An ultrasound examination of the supra-aortic arteries (Fig. 3) confirmed the post-stenotic dilatation and showed the presence of a small mobile thrombus on the distal wall the aneurysm, 5 cm away from the ostium of the right vertebral artery. Doppler shows retrograde reflux lasting about 0.45 s. During this reflux, the average maximum speed is − 12.8 cm / sec. The reflux can be therefore estimated to be 5.76 cm (12.8 × 0.45). The distance separating the edge of the mobile thrombus from the ostium of the right vertebral artery was 5 cm.
Blood cell counts and inflammatory markers were normal. Thrombophilia and vasculitis tests were negative. Electrocardiogram showed sinus rhythm with no arrhythmia during 1 week of telemetry. A trans-thoracic and trans-esophageal echocardiography was normal.
An enoxaparin treatment was started at curative dose. The thrombus disappeared after one week follow up. The patient underwent the surgery as planned in Sept 2017 with resection of the first rib, anterior scalenectomy and bridging of the aneurysm via a supra and sub-clavicular approach.
The patient always remained asymptomatic.
Discussion and conclusion
The mechanism by which cerebral stroke is associated with arterial TOS has yet to be fully understood. This complication of arterial TOS has never been systematically studied, therefore its incidence is not known. We report the case of a patient whose doppler analysis shows that the retrograde flow embolism mechanism is both possible (amplitude of the reflux > distance between the aneurysm and the right vertebral artery ostium) and very likely (mobile thrombus in the post-stenotic aneurysmal sac).
Meumann et al. performed a review of 33 patients with ischemic stroke associated with arterial TOS . A cervical rib was reported in 26 of these 33 patients. Median age in the review was 21 years, and the sex ratio 1/1. Twenty-one (81%) patients had preexisting symptoms evocative of arterial TOS, ranging from a few weeks to 12 years anterior to stroke. Nevertheless, only a minority of these patients had actually been diagnosed with TOS. Twenty (76%) patients presented with anterior circulation infarcts, four had posterior strokes, and two had infarcts from both circulations.
The first step of these embolic strokes is the SCA compression, intimal lesion leading to the formation of a thrombus. It is an acquired media disease secondary to extrinsic (bone compression) and intrinsic (turbulent / post-stenotic turbulent / non-linear flow) mechanical stress. The appearance of the thrombus can be explained by: intimal lesions or a low velocity flow in the bulge of the aneurysm sac.
Two mechanisms are proposed. First, a retrograde propagation of the thrombus to the vertebral or common carotid arteries. Vascular imaging has shown in some cases of arterial TOS associated strokes an extended thrombus in the brachiocephalic artery . The second mechanism is a transient retrograde flow and embolism from the SCA post stenotic aneurysm to the vertebral artery. This mechanism has been highly suspected in three other cases [5, 8]. All three patients had a cervical rib. Retrograde blood flow was demonstrated in systole and diastole by Doppler ultrasound. One case affected the anterior circulation, two affected the posterior.
We cannot explain why 76% of patients had anterior circulation emboli in the above mentioned study . Different factors must play a role in the probability of a thrombus entering preferentially the vertebral artery or the common carotid: localization of the embolic material, intensity and duration of the diastolic reflux, diameter of the vessel or the systolic flow velocity profile. Furthers detailed case studies are needed to understand if various mechanisms are involved in this clinical setting.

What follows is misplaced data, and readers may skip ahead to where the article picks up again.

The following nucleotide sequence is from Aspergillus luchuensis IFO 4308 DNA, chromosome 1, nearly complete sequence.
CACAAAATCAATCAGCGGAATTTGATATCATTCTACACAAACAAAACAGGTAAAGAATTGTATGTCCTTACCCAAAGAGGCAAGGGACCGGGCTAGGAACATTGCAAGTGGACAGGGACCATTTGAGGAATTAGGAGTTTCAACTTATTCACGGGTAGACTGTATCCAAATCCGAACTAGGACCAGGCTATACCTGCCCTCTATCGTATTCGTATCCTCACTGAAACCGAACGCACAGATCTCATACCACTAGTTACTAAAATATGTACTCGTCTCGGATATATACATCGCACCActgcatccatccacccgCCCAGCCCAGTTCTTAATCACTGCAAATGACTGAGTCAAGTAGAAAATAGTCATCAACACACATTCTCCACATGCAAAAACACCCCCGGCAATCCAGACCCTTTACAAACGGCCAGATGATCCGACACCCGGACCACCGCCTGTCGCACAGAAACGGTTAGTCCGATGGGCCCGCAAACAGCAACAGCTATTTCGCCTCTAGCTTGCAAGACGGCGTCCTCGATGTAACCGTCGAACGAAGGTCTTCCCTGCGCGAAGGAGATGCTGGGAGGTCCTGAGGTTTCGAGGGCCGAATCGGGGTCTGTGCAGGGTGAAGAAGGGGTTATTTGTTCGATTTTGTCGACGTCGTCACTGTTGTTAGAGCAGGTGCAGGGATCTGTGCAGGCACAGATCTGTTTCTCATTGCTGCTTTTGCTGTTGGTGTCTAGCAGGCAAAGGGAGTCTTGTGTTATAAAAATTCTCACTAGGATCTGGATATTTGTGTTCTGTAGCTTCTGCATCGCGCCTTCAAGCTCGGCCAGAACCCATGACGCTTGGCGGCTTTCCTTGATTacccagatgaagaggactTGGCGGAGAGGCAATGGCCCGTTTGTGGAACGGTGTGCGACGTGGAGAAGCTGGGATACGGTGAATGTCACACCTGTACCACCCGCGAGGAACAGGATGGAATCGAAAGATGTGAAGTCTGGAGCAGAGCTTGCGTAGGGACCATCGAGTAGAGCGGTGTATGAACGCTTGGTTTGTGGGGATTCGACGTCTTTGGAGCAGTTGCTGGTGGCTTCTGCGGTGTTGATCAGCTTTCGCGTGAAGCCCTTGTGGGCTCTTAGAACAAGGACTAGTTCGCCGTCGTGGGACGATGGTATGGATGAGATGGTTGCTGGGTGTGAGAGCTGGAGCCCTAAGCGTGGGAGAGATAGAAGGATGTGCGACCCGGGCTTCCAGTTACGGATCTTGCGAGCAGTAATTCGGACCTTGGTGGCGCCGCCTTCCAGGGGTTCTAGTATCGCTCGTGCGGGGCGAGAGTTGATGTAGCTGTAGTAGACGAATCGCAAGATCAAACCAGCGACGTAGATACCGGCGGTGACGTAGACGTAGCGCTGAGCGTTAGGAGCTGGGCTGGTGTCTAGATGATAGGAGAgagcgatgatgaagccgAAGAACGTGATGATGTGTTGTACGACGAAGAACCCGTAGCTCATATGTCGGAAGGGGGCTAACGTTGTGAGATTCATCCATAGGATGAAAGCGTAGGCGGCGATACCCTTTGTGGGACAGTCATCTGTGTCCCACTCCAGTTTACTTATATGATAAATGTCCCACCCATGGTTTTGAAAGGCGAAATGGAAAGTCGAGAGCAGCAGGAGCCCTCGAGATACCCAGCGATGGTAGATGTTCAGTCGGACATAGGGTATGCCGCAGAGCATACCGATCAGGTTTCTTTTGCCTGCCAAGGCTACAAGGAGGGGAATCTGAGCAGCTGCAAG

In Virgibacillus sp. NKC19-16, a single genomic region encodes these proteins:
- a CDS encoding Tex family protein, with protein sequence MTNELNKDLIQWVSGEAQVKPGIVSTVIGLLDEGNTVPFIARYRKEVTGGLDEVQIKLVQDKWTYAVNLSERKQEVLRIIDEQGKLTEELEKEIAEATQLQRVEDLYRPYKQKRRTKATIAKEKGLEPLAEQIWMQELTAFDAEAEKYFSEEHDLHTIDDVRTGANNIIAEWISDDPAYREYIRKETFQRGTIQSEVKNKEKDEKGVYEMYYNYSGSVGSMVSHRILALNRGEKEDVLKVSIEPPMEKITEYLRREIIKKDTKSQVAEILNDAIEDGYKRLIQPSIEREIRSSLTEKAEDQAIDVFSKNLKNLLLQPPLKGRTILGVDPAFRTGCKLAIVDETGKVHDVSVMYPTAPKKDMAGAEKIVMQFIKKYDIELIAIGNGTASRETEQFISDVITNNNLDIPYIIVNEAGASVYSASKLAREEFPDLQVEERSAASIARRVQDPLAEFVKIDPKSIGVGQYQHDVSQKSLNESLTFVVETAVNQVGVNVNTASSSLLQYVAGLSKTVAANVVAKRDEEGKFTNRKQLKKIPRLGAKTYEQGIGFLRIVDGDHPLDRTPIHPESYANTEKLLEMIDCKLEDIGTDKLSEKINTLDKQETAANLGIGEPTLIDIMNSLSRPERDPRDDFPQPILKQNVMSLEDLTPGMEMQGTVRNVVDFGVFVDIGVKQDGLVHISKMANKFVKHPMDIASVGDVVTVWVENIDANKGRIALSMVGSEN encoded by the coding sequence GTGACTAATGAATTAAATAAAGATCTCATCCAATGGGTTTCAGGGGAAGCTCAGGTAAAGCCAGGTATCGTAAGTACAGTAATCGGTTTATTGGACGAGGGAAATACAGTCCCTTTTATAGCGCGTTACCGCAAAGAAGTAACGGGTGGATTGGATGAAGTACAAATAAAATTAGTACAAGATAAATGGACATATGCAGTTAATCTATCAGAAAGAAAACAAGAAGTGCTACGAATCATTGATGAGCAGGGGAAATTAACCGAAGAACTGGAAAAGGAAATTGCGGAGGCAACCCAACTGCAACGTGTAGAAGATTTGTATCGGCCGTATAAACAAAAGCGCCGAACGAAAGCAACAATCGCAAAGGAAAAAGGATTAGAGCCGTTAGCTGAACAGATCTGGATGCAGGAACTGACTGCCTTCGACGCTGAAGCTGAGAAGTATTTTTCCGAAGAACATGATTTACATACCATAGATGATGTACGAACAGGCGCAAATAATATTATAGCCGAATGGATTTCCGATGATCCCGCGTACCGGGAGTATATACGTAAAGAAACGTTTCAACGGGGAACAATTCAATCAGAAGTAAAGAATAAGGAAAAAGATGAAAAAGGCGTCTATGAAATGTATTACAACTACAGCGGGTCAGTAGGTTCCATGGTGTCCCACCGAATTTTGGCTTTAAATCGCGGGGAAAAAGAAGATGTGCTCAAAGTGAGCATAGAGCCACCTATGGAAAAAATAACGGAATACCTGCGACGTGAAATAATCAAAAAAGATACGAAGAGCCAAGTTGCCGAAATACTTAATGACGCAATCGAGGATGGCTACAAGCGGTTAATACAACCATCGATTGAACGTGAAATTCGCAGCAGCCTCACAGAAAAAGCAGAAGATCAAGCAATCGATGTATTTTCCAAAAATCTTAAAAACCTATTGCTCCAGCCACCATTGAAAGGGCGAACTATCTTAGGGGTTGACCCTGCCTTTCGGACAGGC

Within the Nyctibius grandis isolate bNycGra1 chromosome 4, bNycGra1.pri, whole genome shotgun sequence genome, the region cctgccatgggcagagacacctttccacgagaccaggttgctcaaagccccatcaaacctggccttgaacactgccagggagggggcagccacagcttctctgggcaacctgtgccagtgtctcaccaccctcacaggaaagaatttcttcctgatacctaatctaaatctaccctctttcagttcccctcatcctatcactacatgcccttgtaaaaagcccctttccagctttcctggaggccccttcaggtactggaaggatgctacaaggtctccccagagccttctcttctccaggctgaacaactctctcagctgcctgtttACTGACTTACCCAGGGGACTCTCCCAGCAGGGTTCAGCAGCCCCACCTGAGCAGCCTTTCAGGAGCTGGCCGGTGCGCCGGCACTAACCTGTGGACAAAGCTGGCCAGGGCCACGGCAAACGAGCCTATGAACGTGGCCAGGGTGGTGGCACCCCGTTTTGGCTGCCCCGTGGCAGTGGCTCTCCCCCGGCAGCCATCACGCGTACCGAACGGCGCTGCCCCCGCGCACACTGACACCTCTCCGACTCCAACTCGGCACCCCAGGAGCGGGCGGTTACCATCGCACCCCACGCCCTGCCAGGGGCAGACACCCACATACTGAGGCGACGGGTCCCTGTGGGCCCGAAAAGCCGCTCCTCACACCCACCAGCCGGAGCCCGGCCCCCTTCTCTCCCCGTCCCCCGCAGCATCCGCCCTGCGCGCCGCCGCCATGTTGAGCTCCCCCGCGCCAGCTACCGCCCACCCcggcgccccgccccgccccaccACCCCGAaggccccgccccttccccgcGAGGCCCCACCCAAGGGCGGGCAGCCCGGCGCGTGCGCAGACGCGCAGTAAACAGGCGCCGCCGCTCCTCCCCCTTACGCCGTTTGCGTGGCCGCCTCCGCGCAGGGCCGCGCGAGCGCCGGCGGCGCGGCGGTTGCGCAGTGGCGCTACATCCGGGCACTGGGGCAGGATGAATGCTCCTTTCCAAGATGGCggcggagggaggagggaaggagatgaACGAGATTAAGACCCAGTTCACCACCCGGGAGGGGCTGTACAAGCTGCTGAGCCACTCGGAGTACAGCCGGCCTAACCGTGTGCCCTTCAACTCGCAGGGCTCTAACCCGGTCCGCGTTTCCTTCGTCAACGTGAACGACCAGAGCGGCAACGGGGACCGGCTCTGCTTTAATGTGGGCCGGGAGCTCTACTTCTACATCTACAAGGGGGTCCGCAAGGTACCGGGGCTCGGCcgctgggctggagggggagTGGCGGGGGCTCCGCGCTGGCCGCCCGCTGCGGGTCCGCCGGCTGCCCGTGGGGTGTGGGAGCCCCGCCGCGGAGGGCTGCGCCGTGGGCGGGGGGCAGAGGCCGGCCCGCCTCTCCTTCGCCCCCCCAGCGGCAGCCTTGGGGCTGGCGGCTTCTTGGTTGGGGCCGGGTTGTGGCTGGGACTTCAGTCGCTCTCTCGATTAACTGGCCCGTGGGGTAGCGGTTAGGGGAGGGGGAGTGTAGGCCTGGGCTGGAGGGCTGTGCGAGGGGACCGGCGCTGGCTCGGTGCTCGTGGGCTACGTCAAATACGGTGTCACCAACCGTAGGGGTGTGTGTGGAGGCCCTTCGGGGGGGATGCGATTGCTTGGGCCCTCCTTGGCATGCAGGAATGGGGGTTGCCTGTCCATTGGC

Our case, with an extensive ultrasound and doppler workup, advocates for a retrograde embolism. It is the first case to actually measure flux durations, distances and velocities, in order to prove that this mechanism is possible.
Although arterial TOS is the least common form of TOS, far behind neurogenic TOS, its complication can be the most devastating. Neurogenic TOS can result in chronic loss of neurologic function, venous TOS in local vein thrombosis. But arterial TOS can lead to limb ischemia or cerebral stroke. In our case, the patient had a good outcome.
This case raises two questions for our daily practice. Firstly, neurologists should always look for subclavian artery anomaly in a young patient stroke. The incidence of the etiology in all strokes is unknown and probably small, but should not remain undiagnosed to avoid stroke recurrence. A blood pressure difference of 20 mmHg between the upper extremities (significant but rarely found ), prior clinical symptoms suggestive of TOS and the presence of a cervical rib should raise suspicion.
Secondly, should vascular surgeons systematically introduce an anticoagulant treatment for every patient with arterial TOS, before surgery? Because the incidence of this complication is not known, it would be difficult to assess the benefice of a systematic treatment with known adverse effects.
Availability of data and materials
The data used and/or analyzed during the current study are available from the corresponding author on reasonable request.
Magnetic resonance imaging
Posterior cerebral artery
Thoracic outlet syndrome
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The authors would like to thank the patient for letting us publish his case and all the contributors for their input and work.
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Celier, A., Chabay, S., Maurizot, A. et al. Posterior cerebral artery stroke by reverse flow embolism in thoracic outlet syndrome - a case report. BMC Neurol 20, 229 (2020). https://doi.org/10.1186/s12883-020-01797-y
- Arterial thoracic outlet syndrome
- Ischemic stroke
- Reverse flow embolism